An Interesting Transcatheter Aortic Valve Replacement (TAVR) Case: A Valve-in-Valve Procedure
- Volume 20 - Issue 10 - October 2012
- Posted on: 10/3/12
- 0 Comments
- 2736 reads
Transcatheter aortic valve replacement (TAVR) has become a viable alternative to traditional open heart surgery in individuals who have severe aortic valve stenosis and are of high or prohibitive surgical risk.1 Since U.S. Food and Drug Administration (FDA) approval for the TAVR procedure in this subset, many institutions across the nation have started to perform the TAVR procedure in patients with severe native aortic valve stenosis who previously had no mechanical options for the treatment of their disease.
The use of TAVR as a valve-in-valve procedure for treating diseased bioprosthetic aortic valves has been described in the literature.2,3 Even though it is considered off label, the minimally invasive nature of TAVR coupled with the sicker patient subset being encountered in daily practice has the potential to make the valve-in-valve procedure a very attractive treatment modality for those with progressive disease in previously placed biprosthetic valves who are too high risk for re-do surgeries. We present a representative case below.
The patient is an 88-year-old female who had previous aortic valve replacement (AVR) and coronary artery bypass graft surgery in 2003. At that time, she underwent three-vessel bypass (with an internal mammary to the left anterior descending, a vein graft to the obtuse marginal system, and a vein graft to the right posterior descending artery), and had AVR with a 21-mm Perimount bioprosthesis (Baxter Healthcare, now Edwards Lifesciences). Over the last year, she had developed progressive dyspnea. Echocardiograms performed over this time period revealed preserved left ventricular (LV) function with deterioration of her aortic bioprosthesis. Her bioprosthetic valve had developed progressive restenosis and had also started to develop a moderate amount of aortic insufficiency.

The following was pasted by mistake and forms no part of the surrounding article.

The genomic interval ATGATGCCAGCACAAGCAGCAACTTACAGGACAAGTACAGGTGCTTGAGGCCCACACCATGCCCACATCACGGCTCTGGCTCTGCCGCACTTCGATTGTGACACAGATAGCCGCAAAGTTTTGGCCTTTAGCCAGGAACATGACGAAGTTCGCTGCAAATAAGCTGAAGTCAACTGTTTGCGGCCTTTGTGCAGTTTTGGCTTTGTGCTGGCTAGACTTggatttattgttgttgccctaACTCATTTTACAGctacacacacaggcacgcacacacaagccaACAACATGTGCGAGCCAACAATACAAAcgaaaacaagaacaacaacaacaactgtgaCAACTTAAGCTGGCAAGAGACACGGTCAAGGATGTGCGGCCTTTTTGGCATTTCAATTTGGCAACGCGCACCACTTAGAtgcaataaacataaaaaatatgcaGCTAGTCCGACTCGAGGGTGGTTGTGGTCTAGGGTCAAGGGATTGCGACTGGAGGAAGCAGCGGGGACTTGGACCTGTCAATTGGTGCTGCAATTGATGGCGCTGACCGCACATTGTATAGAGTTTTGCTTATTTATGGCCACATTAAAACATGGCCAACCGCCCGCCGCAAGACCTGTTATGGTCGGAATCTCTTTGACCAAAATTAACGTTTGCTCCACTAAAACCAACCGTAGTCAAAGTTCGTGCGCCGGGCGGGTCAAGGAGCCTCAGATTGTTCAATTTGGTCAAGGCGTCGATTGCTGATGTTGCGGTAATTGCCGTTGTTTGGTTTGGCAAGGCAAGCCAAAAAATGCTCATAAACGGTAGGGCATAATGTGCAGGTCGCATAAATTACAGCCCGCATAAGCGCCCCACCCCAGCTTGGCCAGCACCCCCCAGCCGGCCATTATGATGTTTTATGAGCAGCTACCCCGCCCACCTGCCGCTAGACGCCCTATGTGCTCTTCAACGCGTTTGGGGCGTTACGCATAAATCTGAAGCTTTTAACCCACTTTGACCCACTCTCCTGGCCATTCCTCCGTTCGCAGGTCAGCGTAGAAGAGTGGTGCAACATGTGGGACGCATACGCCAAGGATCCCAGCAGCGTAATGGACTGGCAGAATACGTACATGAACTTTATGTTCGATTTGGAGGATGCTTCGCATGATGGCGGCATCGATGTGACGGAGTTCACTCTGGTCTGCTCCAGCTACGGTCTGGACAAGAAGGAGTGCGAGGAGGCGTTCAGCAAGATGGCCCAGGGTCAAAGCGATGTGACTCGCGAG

The patient also has a history of oxygen-dependent chronic obstructive pulmonary disease, hypertension, and previous pacemaker implantation due to sick sinus syndrome. Her calculated risk of mortality for a re-do sternotomy and AVR was estimated at about 22%, and due to her high risk of mortality and her frailty, she was felt to be a poor candidate for a repeat open heart surgery.
Recently, she was admitted to our local hospital with a syncopal event. Her functional status also had declined to a New York Heart Association functional class III status at baseline. Her echocardiogram revealed deterioration in LV function, with an ejection fraction of about 35-40%, and she also was found to have a modest amount of mitral regurgitation in addition to her severely diseased aortic valve bioprosthesis (Figures 1-2). Coronary angiography was performed, and her bypasses were seen to be patent, with no evidence of progressive disease elsewhere.
Due to progressive deterioration in her quality of life, the patient wanted to see if any treatment options were possible. Factors that made her treatment complicated were the progressive decline in LV function, and the uncertainty about how much functional benefit she would derive from replacing her aortic valve, now given the fact that her symptoms may be attributable to her modest mitral regurgitation. There also was uncertainty regarding how much regression of mitral regurgitation we would see if we were to consider replacing her aortic valve. Clearly, the patient was felt to be too high risk for a surgical AVR with the possibility of a mitral valve replacement as well. From a percutaneous standpoint, her peripheral anatomy was challenging, as both external iliac arterial systems demonstrated modest calcification with maximal diameters of about 7.5 millimeters (mm) by intravascular ultrasound analysis.
After discussions with the patient and her family, we decided to proceed with an attempt at TAVR. Our hope was that replacing her diseased aortic valve would eliminate the outflow obstruction, and would also eliminate her aortic regurgitation. By doing such, we were hoping to see some mitigation in her LV dilatation, which may, in effect, decrease her mitral regurgitation.4